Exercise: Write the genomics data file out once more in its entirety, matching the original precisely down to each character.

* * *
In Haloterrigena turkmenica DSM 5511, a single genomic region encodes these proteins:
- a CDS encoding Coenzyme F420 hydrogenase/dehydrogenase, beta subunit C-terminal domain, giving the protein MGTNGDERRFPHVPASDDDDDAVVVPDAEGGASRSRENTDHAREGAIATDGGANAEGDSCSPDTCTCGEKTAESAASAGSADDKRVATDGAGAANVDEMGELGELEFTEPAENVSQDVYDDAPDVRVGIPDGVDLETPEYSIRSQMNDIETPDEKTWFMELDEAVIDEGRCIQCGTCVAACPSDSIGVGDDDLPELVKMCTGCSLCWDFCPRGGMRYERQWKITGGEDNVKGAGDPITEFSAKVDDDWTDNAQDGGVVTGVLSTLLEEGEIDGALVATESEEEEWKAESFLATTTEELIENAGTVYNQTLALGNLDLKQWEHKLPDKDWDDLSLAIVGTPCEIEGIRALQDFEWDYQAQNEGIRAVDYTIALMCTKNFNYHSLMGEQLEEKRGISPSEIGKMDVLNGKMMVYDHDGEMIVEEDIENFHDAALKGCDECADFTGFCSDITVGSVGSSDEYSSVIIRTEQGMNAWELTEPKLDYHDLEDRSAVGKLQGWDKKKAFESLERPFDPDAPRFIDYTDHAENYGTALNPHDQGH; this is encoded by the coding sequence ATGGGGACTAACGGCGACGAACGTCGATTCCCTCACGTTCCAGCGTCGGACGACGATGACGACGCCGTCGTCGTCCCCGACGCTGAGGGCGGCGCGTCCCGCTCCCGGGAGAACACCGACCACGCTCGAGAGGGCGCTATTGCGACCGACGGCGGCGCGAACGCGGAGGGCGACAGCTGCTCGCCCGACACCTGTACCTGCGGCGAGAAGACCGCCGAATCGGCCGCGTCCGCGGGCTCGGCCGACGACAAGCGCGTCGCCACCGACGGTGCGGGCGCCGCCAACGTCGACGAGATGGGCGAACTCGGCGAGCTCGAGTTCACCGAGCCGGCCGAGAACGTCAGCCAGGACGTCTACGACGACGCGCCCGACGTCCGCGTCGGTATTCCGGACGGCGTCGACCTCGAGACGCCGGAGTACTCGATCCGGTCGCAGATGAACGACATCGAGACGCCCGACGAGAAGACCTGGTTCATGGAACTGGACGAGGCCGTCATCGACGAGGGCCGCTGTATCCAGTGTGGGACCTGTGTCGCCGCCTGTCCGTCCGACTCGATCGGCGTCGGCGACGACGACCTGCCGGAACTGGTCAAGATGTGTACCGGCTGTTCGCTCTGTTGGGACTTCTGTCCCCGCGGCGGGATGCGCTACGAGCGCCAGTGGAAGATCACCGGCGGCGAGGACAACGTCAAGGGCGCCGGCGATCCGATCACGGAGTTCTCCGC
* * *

In Haloterrigena turkmenica DSM 5511, a single genomic region encodes these proteins:
- a CDS encoding Coenzyme F420 hydrogenase/dehydrogenase, beta subunit C-terminal domain, giving the protein MGTNGDERRFPHVPASDDDDDAVVVPDAEGGASRSRENTDHAREGAIATDGGANAEGDSCSPDTCTCGEKTAESAASAGSADDKRVATDGAGAANVDEMGELGELEFTEPAENVSQDVYDDAPDVRVGIPDGVDLETPEYSIRSQMNDIETPDEKTWFMELDEAVIDEGRCIQCGTCVAACPSDSIGVGDDDLPELVKMCTGCSLCWDFCPRGGMRYERQWKITGGEDNVKGAGDPITEFSAKVDDDWTDNAQDGGVVTGVLSTLLEEGEIDGALVATESEEEEWKAESFLATTTEELIENAGTVYNQTLALGNLDLKQWEHKLPDKDWDDLSLAIVGTPCEIEGIRALQDFEWDYQAQNEGIRAVDYTIALMCTKNFNYHSLMGEQLEEKRGISPSEIGKMDVLNGKMMVYDHDGEMIVEEDIENFHDAALKGCDECADFTGFCSDITVGSVGSSDEYSSVIIRTEQGMNAWELTEPKLDYHDLEDRSAVGKLQGWDKKKAFESLERPFDPDAPRFIDYTDHAENYGTALNPHDQGH; this is encoded by the coding sequence ATGGGGACTAACGGCGACGAACGTCGATTCCCTCACGTTCCAGCGTCGGACGACGATGACGACGCCGTCGTCGTCCCCGACGCTGAGGGCGGCGCGTCCCGCTCCCGGGAGAACACCGACCACGCTCGAGAGGGCGCTATTGCGACCGACGGCGGCGCGAACGCGGAGGGCGACAGCTGCTCGCCCGACACCTGTACCTGCGGCGAGAAGACCGCCGAATCGGCCGCGTCCGCGGGCTCGGCCGACGACAAGCGCGTCGCCACCGACGGTGCGGGCGCCGCCAACGTCGACGAGATGGGCGAACTCGGCGAGCTCGAGTTCACCGAGCCGGCCGAGAACGTCAGCCAGGACGTCTACGACGACGCGCCCGACGTCCGCGTCGGTATTCCGGACGGCGTCGACCTCGAGACGCCGGAGTACTCGATCCGGTCGCAGATGAACGACATCGAGACGCCCGACGAGAAGACCTGGTTCATGGAACTGGACGAGGCCGTCATCGACGAGGGCCGCTGTATCCAGTGTGGGACCTGTGTCGCCGCCTGTCCGTCCGACTCGATCGGCGTCGGCGACGACGACCTGCCGGAACTGGTCAAGATGTGTACCGGCTGTTCGCTCTGTTGGGACTTCTGTCCCCGCGGCGGGATGCGCTACGAGCGCCAGTGGAAGATCACCGGCGGCGAGGACAACGTCAAGGGCGCCGGCGATCCGATCACGGAGTTCTCCGC